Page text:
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Ifn you were going to kill them like that it probably would be better to use bottled gas wouldn't it? Co2 is a lot cheaper in a bottle. And nitrogen is super cheap. Get yourself some tubing and snake it down the holes, fill em for three minutes and move to the next group.

Exphixiating them is a good idea. Holes and tunnels lend themselves to that ssituation. How about Halon? Novek? That would get er done quick and last several minutes in a tunnel.

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We till in Chicken poop mixed with straw and sand. Nice lose soil now

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As a kid growing up in the gopher state, MN, I learned how to catch streaky gophers using one of the old gallon milk bottles filled with water. You need to see the gopher go into the hole, and when it does, you pour the gallon of water into the hole and put the neck of the bottle into the hole. The water goes down and the gopher comes up right into the bottle. :yesss:

Today's plastic gallon containers have a neck that's too small.

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I have problems with corn earworms. They bore the tops of the cactus. They ruin a lot of other crops too. I usea lot of thuricide and dipel to keep damage down. It is a natural fungus that gets in the worms stomach and eats him alive.

If you have worm problems or fungus gnats on indoor plants that stuff works great. It is natural and non poisonous too.

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Years ago I had a large garden 50x100 plus 6 strip gardens 3x50 ... I never wanted for fresh veggies 75% of the year. It was all organic ... no chemical fertilizers or pesticides at all. Hand picked the bugs, dishes of stale beer to collect the slugs, dish soap/water solution sprayed on the tomatoes, nasturtiums/marigolds planted throughout to further keep the bugs down and a couple orders during the season for Lady Bugs to take care of the mites and other tiny pests. Also had a couple of very large snakes that loved the coolness of the garden shade on the hotter days and more than that the large number of mice that seemed to like to play Russian Roulette. Point being that was in Maine ... This year for the first time I am getting antsy to garden again. This AZ soil is brutal. Alkaline to neutral red sanding soil with very little organics in it. I am planning to visit the local horse farms to see if I can rid them of some of their excesses ... I know some of you long timers are going to say not to use it as horse manure has a lot of grass and weed seed in it as opposed to cow and better yet chicken hench. I have to deal with what I have. This is going to be a grand experiment using plastic, drip irrigation tape and a rototiller. Once Carol moves back with me in another year we will have lots of chicken hench and straw waste, but until then it will have to be horse manure. The hardest part is that I will be away the month of June when I go East for my annual striper/kayak fishing trip. The watering will have to be on timers ... hope the batteries last the month! If anyone has experience with leaving the garden for a long period of time during prime garden season here in AZ or other hot dry areas I would love to bend your ear. Anyway I'm going to give it a try. The starter garden will be about 50x50 plus about 6-8 fruit trees planted along one edge but not in the garden. I don't expect fruit from those for a year or two.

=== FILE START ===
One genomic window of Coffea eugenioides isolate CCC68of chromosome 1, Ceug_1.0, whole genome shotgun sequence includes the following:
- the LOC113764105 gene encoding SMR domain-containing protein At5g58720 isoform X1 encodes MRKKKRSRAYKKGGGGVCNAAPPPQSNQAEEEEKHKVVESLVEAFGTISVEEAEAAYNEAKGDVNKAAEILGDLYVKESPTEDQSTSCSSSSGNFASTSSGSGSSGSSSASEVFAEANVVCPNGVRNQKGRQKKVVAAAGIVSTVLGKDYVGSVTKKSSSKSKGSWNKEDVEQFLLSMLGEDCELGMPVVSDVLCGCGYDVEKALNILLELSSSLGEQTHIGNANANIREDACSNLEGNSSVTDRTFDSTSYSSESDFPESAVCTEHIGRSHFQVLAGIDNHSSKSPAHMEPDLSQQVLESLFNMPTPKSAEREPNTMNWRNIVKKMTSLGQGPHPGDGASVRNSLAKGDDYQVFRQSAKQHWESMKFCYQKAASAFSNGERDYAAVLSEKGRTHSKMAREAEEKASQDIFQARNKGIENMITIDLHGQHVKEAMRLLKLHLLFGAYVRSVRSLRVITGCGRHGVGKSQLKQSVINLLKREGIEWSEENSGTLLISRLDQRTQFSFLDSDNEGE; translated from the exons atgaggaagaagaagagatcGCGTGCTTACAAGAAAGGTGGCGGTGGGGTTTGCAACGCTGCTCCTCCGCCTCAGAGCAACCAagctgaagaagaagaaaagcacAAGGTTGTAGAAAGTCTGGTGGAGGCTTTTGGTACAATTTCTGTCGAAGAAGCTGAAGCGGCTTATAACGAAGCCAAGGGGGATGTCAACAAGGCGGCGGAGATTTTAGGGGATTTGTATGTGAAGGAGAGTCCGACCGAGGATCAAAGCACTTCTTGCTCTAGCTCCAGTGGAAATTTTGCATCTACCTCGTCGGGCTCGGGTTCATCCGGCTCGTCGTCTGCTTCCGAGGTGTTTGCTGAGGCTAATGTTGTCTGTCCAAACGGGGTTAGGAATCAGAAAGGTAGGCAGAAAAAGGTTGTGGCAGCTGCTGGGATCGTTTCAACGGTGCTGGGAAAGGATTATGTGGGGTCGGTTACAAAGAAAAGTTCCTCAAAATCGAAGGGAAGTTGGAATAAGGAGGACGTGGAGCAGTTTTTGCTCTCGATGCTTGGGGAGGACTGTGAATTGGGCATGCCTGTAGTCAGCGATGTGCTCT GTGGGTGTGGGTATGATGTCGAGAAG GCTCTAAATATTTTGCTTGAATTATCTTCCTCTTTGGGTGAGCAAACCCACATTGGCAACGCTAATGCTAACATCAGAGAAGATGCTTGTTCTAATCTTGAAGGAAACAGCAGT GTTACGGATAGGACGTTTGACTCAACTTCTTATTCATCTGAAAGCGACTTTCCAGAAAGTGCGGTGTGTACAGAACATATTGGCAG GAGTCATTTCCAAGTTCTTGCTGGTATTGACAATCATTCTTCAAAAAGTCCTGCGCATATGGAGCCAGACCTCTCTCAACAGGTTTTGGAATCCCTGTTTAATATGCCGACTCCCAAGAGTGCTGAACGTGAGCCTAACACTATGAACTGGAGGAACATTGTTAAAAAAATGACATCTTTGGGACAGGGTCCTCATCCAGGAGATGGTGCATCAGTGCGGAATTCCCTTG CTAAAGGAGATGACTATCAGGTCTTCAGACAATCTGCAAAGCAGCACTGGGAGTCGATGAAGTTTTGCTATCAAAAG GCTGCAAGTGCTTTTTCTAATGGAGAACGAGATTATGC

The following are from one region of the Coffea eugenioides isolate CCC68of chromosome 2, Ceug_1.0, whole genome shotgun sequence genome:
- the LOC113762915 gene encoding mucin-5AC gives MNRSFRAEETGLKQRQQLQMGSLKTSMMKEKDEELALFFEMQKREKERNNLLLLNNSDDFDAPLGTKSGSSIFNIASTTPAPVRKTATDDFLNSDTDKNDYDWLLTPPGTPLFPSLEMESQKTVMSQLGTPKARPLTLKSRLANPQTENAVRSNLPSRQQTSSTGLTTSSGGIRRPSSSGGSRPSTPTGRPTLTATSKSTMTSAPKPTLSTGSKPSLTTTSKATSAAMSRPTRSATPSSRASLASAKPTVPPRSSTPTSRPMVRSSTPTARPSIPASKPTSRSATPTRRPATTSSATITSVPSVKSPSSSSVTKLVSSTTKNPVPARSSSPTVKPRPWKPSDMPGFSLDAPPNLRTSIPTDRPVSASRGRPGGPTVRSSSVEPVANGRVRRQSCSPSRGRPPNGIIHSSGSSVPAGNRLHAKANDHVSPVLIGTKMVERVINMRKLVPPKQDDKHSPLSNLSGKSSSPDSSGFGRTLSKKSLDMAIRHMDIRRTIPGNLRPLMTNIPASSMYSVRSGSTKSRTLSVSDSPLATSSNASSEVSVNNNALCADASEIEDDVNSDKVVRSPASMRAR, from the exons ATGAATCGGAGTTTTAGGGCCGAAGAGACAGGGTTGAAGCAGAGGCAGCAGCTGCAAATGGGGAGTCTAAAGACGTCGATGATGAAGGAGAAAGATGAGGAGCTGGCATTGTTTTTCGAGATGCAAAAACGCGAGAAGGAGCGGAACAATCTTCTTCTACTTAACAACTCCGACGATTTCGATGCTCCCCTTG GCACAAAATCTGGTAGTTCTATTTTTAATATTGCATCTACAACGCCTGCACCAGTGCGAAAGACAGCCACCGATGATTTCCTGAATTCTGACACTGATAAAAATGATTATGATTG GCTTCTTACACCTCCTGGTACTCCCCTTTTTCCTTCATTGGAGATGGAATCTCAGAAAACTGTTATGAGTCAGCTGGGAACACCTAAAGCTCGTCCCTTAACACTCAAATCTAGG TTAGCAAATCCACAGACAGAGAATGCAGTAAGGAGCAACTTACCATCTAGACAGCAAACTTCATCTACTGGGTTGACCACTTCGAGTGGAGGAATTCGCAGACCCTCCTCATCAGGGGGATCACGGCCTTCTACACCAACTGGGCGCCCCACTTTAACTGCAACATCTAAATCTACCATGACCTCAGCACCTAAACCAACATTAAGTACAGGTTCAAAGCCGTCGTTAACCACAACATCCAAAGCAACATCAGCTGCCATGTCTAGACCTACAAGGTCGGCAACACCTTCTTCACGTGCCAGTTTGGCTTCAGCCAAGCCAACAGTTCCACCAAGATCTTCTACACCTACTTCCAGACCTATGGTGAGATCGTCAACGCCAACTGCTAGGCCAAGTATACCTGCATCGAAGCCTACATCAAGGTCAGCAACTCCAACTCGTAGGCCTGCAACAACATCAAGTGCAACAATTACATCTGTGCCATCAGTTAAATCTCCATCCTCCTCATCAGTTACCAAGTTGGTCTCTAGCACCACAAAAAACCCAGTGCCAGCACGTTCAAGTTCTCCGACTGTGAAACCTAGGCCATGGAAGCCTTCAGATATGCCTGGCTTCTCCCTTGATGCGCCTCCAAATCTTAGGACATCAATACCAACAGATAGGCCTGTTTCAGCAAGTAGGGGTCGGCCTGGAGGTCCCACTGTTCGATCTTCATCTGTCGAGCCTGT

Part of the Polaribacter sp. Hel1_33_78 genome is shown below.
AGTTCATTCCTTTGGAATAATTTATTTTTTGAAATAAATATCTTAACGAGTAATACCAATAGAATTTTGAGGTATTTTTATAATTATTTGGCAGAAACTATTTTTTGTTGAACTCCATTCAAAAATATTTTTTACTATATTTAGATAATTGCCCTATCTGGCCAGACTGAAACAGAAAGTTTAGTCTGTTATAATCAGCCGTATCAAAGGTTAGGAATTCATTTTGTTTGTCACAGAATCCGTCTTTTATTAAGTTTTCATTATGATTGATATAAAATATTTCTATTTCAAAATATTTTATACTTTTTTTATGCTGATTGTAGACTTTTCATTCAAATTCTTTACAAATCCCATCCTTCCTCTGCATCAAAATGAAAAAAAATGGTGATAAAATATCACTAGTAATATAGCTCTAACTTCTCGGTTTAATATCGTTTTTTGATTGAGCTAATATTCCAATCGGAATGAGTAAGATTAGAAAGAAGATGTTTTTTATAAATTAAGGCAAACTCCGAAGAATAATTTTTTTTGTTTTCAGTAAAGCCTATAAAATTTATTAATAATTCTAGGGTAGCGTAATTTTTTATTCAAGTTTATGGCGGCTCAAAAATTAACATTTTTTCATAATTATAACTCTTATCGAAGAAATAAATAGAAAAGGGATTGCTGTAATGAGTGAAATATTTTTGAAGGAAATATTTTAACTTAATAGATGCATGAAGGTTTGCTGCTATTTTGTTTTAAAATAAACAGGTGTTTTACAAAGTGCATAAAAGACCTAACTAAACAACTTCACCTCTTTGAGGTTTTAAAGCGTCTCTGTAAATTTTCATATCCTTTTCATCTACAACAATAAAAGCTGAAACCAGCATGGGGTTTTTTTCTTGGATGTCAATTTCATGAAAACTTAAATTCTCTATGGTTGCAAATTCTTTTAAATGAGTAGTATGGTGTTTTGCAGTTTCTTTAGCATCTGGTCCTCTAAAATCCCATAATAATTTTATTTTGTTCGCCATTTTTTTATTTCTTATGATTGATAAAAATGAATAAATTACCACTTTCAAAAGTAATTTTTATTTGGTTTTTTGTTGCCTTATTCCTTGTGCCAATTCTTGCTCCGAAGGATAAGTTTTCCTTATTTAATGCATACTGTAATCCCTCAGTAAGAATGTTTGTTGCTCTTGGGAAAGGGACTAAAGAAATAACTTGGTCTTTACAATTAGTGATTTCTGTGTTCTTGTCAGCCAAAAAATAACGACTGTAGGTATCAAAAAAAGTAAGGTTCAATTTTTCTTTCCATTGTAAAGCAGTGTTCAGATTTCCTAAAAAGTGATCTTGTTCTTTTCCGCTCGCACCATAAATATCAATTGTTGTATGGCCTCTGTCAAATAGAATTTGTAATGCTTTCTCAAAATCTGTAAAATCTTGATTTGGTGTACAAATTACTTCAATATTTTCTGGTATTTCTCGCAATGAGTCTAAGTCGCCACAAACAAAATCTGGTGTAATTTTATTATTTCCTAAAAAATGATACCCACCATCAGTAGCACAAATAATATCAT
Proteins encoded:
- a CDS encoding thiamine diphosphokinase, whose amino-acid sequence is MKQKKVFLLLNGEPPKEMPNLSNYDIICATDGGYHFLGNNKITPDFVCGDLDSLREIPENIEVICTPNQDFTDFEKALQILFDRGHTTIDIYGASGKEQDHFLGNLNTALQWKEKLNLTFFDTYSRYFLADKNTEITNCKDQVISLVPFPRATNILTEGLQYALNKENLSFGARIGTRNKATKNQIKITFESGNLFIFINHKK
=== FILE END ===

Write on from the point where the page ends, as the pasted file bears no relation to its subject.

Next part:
Mike

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Mike,

Altitude, chemistry, insects and critters can be brutal in the Southwest.

The raised beds are great in cooler climates. Use a piece of the PVC roofing membrane or pond liner to block out gopers and conserve water. It is a great barrier.

Where it is hot raised beds can be a problem. I found several old rusted 500 gallon water tanks... about 5' in diameter and 18" deep. I bury them with the rim just above the ground and fill them with a mix of peat moss and perlite. You will find big bags of coarse perlite cheap from several Arizona sources. Use the big chunks for insulating walls and it is cheap. Then add your organics to that or mix with native soil and fertilize.

I start the round gardens under plastic with a piece of sturdy fencing for support in case of snow. After last frost replace the plastic with shade cloth and then hail screen as the season progresses. As plants get larger I put chicken wire around the garden and elevate the hail screen over the chicken wire. The garden is protected on all sides at all times.